From the chat, it was clear that people really want to see more character diversity in UKYA and I think this reflects well on our multi-cultural country. Ethnicity and diversity came up a lot.

Readers are also in need of a good fantasy or urban fantasy. People want more than just the contemporary novels that are so prominent at the moment, and taking a look at my UKYA shelf shows this.

Books that were mentioned quite a lot included ACID by Emma Pass and Skin Deep by Laura Jarratt. Both popped up on nearly every question and, being two of my favourite UKYA novels, this really pleased me. ACID is a scarily realistic dystopian and Skin Deep deals with body image and stereotypes.

One of the things I loved most about the chat was that everyone was equal. It’s very easy for bloggers and authors to feel separate from each other, but in this chat everyone was alike.

Following the success of this first chat, I have decided to stage another one at the end of August, date to be confirmed. I’ve had loads of tweets since finishing from people who missed the chat but really wanted to join in, and so I’m hoping that even more people will turn up for the next one.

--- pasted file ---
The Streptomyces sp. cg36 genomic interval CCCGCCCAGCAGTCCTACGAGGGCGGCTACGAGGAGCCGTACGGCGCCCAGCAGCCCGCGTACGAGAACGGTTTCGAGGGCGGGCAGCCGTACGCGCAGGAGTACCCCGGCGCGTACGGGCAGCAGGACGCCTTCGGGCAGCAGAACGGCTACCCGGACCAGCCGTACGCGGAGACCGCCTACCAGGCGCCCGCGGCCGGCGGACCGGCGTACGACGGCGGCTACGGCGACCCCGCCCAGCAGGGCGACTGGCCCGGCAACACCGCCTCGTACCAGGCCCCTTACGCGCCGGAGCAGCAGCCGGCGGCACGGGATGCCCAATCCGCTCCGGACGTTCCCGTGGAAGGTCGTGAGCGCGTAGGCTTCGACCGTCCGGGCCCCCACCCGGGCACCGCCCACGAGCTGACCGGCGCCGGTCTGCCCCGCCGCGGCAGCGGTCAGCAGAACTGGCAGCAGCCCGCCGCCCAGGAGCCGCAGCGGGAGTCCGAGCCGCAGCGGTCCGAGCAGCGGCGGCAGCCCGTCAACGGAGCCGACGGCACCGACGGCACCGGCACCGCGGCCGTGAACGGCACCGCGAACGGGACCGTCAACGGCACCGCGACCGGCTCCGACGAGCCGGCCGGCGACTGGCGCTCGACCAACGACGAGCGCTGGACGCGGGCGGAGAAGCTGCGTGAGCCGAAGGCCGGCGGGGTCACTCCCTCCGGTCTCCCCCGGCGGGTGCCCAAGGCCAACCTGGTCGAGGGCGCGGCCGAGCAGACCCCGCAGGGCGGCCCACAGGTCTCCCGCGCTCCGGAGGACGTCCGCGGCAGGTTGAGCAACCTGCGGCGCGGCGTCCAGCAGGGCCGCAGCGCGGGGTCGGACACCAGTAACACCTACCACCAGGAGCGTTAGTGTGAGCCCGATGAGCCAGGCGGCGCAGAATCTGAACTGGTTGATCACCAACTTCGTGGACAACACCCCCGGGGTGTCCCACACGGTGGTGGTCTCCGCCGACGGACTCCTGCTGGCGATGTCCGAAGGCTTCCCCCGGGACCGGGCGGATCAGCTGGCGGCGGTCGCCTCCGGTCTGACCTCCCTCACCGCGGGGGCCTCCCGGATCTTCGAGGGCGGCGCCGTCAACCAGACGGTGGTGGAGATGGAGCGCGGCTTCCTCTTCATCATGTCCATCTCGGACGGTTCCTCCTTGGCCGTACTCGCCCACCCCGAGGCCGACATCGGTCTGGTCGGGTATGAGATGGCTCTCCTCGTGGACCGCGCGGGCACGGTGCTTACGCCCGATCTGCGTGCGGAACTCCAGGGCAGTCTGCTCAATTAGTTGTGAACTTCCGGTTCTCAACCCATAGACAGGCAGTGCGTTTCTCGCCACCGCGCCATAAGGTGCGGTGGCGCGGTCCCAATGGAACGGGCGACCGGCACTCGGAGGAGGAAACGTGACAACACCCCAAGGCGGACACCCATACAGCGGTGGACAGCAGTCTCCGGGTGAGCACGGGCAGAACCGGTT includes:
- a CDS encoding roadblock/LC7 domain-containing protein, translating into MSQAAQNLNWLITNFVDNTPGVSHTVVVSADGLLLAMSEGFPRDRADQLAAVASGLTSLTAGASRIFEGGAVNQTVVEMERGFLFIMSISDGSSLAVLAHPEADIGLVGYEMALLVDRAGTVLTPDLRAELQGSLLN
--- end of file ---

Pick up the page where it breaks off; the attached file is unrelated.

I also have lots of other UKYA plans in the works, which I’m hoping will happen in the next few months. It’s a very exciting time for the UKYA community and it makes me happy to think that from the chat, people will go out and buy these books. Supporting our authors is very important.


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Amber Kirk-Ford of The Mile Long Bookshelf chooses her Top 10 UKYA books

image1. By Any Other Name by Laura Jarratt – Some amazing action-packed scenes and surprising plot twists!

2. Undone by Cat Clarke – A heartbreaking story of romance and revenge.

3. The Boy From France by Hilary Freeman – Funny, realistic and full of adventure! The characters felt real and it was a nice break from the books I usually read.

4. Emma Hearts LA by Keris Stainton – The reason why I am now obsessed with LA! A really fun story to read, a great way to escape the stresses of real life. It left me smiling!

5. Boys Don’t Cry by Malorie Blackman – A hard-hitting realistic novel about the drama teenagers face every day. Definitely worth a read!

6. Finding Cherokee Brown by Siobhan Curham – Anyone who has been involved in bullying in any way, should read this book. It carries a really powerful message and manages to stay funny and light-hearted at the same time.